Dell sharpens four-socket Opteron blade

More cores, less bucks

It has been more than a year since Advanced Micro Devices got its "Magny-Cours" Opteron 6100 processors to market, and server makers are still rolling out new form factors of machines that make use of the twelve-core x64 chips. It's Dell's turn, with a hefty four-socket blade that packs the kind of memory expansion hypervisors expect on the machines that they assume control over.

The PowerEdge M915 is the Opteron companion to the M910 blade server that Dell announced back in April 2010 sporting Intel's eight-core "Nehalem-EX" Xeon 7500 processors. The M910 can also use Intel's latest "Westmere-EX" Xeon E7 processors, which were announced in early April of this year sporting ten cores and which are socket compatible with the Xeon 7500s. The M915 uses AMD's G34 socket, and will be able to support the future sixteen-core "Interlagos" Opterons when they are delivered by Intel's rival in the third quarter.

Both the existing M910 and the new M915 sport 32 DDR3 main memory sockets, offering up to 512GB of main memory capacity. The Intel variant could put up to 32 cores and now 40 in a single system image, while the AMD variant can cram as much as 48 cores. Intel has HyperThreading on its cores, so if your workload makes good use of Intel's implementation of simultaneous multithreading, then that gives Intel the advantage over AMD. But, then again, AMD's chips are a lot less expensive than the E7s, which range in price from $2,837 to $4,394 each when bought in 1,000-unit quantities with ten cores running at between 2GHz and 2.4GHz.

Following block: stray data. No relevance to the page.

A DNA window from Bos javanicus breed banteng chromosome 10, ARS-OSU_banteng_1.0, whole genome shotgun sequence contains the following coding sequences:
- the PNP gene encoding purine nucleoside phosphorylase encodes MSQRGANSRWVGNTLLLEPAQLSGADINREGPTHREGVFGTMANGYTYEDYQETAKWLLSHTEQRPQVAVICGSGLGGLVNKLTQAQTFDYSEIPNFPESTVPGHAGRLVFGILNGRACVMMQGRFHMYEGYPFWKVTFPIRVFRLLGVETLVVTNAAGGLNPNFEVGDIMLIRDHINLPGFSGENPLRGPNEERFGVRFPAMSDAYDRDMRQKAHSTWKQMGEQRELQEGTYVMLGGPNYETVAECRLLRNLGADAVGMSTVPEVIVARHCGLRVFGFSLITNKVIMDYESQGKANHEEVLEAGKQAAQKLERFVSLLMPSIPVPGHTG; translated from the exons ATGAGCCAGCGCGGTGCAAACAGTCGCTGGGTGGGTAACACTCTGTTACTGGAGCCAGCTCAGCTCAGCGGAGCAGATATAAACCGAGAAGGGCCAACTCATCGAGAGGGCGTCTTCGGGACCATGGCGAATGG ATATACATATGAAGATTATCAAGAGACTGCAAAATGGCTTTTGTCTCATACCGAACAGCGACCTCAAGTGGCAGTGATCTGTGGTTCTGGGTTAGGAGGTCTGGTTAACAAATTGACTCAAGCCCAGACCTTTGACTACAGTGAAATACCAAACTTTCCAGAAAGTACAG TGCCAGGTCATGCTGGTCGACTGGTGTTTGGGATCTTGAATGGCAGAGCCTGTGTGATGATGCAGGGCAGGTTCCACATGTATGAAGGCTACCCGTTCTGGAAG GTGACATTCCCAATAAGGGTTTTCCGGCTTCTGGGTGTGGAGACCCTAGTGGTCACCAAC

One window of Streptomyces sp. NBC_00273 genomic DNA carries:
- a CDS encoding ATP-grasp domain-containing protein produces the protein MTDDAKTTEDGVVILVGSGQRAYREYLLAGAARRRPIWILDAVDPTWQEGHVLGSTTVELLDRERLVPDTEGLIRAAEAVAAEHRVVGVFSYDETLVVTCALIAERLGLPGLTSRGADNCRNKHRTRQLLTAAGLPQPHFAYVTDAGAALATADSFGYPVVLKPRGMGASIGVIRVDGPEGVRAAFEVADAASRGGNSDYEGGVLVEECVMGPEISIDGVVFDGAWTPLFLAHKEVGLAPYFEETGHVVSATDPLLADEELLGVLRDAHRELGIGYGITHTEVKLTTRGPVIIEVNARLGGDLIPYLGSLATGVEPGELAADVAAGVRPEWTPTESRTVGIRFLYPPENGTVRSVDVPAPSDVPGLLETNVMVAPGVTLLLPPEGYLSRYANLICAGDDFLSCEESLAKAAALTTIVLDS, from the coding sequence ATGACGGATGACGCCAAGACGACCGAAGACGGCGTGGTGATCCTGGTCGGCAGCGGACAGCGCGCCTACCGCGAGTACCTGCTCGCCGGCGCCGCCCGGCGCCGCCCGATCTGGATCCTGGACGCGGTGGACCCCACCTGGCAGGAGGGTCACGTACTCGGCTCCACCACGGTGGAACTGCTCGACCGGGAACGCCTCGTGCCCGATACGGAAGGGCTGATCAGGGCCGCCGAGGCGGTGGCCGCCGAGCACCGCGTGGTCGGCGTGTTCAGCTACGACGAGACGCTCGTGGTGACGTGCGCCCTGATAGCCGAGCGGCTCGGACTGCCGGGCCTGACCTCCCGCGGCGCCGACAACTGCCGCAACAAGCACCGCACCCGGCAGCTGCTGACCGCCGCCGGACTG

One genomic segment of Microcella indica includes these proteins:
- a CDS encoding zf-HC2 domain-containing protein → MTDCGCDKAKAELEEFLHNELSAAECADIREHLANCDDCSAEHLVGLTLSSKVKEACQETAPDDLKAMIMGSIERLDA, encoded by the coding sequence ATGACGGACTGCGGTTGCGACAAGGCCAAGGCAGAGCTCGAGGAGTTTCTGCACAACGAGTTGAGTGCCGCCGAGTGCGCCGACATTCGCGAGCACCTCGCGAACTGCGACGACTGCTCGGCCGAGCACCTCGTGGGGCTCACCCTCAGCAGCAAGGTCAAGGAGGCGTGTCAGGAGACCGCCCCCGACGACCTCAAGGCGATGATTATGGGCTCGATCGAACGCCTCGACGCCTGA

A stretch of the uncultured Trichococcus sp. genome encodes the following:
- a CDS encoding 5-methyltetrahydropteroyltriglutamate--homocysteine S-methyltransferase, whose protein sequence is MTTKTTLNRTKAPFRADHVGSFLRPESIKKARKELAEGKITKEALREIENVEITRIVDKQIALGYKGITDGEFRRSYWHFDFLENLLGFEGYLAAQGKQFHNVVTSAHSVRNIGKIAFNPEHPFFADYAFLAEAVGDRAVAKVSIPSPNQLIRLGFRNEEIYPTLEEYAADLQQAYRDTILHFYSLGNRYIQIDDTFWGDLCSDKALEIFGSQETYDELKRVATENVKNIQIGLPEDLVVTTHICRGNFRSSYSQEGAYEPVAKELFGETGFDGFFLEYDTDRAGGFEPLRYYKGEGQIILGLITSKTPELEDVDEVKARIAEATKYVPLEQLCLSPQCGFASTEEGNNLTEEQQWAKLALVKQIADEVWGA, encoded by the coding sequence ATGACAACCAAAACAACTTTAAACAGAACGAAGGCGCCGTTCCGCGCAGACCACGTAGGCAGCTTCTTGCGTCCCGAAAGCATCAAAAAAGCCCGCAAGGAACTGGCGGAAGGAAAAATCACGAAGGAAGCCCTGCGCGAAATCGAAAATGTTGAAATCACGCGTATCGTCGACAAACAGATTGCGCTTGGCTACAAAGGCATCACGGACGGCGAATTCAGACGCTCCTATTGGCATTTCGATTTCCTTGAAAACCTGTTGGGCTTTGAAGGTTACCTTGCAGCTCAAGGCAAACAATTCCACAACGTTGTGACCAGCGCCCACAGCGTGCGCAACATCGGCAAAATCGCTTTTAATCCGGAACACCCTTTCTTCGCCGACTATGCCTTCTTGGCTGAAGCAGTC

In February, AMD pushed up the clock speeds a bit on the Opteron 6100s, and its top-end standard watt part for four-socket machines, the Opteron 6176, runs at 2.3GHz and only costs $1,265 each when bought in 1,000-unit trays. The other twelve-core parts range in speed between 1.9GHz and 2.2GHz and cost between $744 and $1,165.

The wonder is not that Dell has launched the M915 blade, but rather what took so long, given the considerable price/performance AMD is demonstrating at the socket level.